5 Great Movies the Oscars Overlooked this Year

Oscars history is flush with moments when the Academy passed on the chance to nominate films that went on to become critical darlings, cult classics, or even some of the most beloved films of all time. It’s hard to say if any of the movies the Academy ignored this year will go on to join any of those categories, but what I do know is that there are an incredible number of great films from the past year that the Academy fully ignored that you should make sure to dive into. For the sake of variety, I’m not including snubs that I already mentioned in earlier Oscars-related pieces or movies we have already covered on the site. And now, before I fully sell my soul to covering the run-up to the Oscars in my Category Deep Dives, here are five overlooked films that you should seek out. 

Possessor (2020)

Written and directed by Brandon Cronenberg, the son of horror maestro David, Possessor is equal parts philosophical science fiction and sublime body horror. Centered around a searing pair of performances from Andrea Riseborough and Christopher Abbott, Cronenberg’s movie imagines a reality where an elite mercenary group utilizes a technology to infiltrate minds and pose as other people. These “possessions” drive the story in thrilling fashion, but also provide a cerebral subtext about the essence of identity and how easily we can get lost, here quite literally, in another person. Possessor is everything I hoped Tenet (2020) would be and more. Cronenberg and company strike the enviable balance of explaining the tech enough to have us understand it, but not enough to get bogged down in the mechanics, which allows for the tone and themes to rise to the top. Whether or not you normally watch anything horror-tinged, Possessor should be on your watchlist.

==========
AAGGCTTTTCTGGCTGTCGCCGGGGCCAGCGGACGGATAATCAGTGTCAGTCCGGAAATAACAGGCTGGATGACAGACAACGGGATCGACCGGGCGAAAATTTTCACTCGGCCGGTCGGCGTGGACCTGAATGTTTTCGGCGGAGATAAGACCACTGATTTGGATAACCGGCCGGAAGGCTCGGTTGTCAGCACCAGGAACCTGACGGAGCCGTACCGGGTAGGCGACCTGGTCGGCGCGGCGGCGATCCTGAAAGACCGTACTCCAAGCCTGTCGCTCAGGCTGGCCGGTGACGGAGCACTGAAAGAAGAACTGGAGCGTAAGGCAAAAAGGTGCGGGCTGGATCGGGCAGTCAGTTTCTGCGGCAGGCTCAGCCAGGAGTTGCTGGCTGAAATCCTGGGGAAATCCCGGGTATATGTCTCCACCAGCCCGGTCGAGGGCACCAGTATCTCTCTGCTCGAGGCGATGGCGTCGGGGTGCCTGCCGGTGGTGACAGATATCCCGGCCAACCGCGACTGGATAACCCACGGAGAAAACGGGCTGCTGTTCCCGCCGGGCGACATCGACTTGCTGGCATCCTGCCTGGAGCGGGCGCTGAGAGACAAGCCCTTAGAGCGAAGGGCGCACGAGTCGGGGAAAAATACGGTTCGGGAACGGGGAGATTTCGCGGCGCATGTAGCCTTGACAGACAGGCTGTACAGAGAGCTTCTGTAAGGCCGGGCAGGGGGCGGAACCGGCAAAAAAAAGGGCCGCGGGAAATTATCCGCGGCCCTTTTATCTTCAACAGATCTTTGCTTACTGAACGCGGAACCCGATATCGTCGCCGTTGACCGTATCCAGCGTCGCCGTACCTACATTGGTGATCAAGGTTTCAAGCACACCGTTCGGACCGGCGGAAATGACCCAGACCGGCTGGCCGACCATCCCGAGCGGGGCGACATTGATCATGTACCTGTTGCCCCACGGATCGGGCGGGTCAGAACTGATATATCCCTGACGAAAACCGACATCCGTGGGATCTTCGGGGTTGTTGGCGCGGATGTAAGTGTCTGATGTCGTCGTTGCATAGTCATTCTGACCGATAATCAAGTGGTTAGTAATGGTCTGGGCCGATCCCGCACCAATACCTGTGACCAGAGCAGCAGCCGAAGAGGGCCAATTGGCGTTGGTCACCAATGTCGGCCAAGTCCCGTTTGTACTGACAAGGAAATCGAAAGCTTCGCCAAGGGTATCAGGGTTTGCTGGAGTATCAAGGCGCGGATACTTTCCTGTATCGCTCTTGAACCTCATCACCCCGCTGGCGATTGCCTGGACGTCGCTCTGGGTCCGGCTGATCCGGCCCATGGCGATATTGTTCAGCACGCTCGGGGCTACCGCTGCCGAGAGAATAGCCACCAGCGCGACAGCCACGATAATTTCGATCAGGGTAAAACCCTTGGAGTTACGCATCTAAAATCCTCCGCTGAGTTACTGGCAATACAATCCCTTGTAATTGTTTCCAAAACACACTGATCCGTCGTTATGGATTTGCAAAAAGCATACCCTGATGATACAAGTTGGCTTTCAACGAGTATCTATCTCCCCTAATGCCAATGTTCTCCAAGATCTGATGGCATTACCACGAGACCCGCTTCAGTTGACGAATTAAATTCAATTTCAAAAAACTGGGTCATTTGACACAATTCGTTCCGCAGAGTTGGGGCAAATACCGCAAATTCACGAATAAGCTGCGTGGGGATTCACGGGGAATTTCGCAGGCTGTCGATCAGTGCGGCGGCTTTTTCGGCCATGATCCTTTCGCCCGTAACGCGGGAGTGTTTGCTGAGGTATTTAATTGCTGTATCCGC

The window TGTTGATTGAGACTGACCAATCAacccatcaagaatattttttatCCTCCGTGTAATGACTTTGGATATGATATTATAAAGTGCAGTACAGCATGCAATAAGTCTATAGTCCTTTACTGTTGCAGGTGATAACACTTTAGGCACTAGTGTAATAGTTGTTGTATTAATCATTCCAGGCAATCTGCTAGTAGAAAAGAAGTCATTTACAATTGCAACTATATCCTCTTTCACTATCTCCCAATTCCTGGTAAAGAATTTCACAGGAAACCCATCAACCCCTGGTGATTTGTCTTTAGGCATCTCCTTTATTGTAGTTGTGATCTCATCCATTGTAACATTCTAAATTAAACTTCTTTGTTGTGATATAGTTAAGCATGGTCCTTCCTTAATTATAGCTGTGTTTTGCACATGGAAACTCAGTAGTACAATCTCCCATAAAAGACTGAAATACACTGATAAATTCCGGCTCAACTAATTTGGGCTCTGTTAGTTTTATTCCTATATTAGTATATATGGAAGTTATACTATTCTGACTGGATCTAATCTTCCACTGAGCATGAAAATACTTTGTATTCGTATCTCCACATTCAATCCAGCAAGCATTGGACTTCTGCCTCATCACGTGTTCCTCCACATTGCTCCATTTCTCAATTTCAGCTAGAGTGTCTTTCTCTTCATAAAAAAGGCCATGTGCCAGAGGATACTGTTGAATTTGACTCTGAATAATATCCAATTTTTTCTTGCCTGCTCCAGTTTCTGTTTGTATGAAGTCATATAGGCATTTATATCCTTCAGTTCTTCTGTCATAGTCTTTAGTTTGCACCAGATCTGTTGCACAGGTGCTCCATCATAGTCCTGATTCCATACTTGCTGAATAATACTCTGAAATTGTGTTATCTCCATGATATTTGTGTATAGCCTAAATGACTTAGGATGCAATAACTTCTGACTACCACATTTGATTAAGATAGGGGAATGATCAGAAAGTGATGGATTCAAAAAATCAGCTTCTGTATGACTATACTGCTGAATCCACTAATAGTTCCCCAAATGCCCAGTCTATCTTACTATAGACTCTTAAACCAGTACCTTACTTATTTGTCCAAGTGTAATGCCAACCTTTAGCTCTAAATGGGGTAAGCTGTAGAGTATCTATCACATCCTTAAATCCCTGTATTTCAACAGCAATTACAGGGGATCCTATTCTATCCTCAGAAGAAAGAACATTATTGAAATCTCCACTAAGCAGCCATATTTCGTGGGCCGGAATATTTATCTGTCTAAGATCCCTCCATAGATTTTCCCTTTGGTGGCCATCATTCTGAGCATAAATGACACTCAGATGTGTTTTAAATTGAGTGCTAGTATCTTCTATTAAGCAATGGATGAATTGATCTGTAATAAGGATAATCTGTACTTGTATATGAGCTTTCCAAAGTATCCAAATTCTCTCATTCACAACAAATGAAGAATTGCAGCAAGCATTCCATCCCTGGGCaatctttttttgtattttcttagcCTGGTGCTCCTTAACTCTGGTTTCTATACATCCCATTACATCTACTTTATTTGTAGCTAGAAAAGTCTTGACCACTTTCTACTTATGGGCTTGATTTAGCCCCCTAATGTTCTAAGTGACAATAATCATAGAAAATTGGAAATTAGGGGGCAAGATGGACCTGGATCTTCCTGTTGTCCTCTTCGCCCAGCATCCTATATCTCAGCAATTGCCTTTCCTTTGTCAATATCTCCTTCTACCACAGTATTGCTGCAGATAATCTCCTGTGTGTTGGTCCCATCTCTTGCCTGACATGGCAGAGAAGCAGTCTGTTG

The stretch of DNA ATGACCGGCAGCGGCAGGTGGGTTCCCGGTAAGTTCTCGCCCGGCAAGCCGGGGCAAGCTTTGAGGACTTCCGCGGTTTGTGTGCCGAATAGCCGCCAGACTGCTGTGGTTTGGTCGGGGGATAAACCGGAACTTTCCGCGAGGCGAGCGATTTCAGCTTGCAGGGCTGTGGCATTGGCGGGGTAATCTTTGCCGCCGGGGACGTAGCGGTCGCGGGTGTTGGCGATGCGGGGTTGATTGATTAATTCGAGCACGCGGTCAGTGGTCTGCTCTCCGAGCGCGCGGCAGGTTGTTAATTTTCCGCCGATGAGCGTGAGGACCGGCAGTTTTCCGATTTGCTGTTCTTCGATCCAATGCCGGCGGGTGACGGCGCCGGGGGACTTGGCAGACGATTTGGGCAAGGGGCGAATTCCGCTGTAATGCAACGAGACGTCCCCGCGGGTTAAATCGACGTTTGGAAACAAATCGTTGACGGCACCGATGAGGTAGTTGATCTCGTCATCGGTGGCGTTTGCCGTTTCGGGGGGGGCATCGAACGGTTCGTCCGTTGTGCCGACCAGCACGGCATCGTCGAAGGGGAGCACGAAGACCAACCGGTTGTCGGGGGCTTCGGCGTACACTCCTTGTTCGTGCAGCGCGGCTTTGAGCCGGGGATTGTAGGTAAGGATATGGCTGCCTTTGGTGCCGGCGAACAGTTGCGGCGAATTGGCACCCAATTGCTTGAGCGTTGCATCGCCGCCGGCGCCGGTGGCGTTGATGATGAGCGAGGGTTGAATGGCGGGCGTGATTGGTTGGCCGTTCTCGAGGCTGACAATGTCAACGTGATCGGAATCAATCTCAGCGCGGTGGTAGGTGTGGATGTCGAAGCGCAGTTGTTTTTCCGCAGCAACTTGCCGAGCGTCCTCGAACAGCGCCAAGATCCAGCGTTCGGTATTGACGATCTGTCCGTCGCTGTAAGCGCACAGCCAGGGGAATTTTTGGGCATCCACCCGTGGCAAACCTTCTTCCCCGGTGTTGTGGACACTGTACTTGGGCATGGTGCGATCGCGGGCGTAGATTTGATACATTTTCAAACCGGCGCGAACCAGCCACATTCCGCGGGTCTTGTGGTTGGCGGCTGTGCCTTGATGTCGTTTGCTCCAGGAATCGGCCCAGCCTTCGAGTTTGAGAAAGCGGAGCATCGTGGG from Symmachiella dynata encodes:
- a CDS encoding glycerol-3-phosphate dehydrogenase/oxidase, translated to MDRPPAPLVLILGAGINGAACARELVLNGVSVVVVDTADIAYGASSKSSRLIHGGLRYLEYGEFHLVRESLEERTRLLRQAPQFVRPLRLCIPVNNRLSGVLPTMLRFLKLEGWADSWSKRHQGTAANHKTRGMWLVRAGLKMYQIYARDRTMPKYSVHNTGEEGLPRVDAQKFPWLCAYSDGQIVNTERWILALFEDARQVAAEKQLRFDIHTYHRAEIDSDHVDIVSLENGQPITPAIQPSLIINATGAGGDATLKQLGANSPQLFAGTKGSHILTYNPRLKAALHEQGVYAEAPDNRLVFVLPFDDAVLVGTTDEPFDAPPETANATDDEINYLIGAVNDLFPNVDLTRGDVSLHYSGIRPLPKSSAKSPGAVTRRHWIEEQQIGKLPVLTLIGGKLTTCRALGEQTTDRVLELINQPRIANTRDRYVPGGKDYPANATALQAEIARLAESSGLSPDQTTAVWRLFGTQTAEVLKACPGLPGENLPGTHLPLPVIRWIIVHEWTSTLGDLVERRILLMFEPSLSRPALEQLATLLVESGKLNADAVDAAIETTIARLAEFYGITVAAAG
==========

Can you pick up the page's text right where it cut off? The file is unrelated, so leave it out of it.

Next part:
Never Rarely Sometimes Always (2020)

I had the great pleasure of briefly meeting Eliza Hittman (I said “hello” and “thank you for speaking with us,” and then nervously went on my way), the writer and director of Never Rarely Sometimes Always, when she introduced her last film, Beach Rats (2017), at a screening at Middlebury College. I was awed by both her and her film, and so awaited her next feature with fervent anticipation. The resulting film is a tender and gorgeous near-verité story of a young woman named Autumn (Sidney Flanigan) who has to travel to New York City to get an abortion. Hittman also weaves in another storyline focused on Autumn’s relationship with her cousin Skylar (Talia Ryder), who insists on accompanying Autumn through the whole process. The film drove me laughter and tears, and Flanigan’s performance is astonishing. Hittman handles a divisive issue with grace and humanity, never wavering for a moment from her poetic focus on the thing that really matters: Autumn’s quest to get what she needs and, more importantly, deserves access to. 

Dick Johnson is Dead (2020)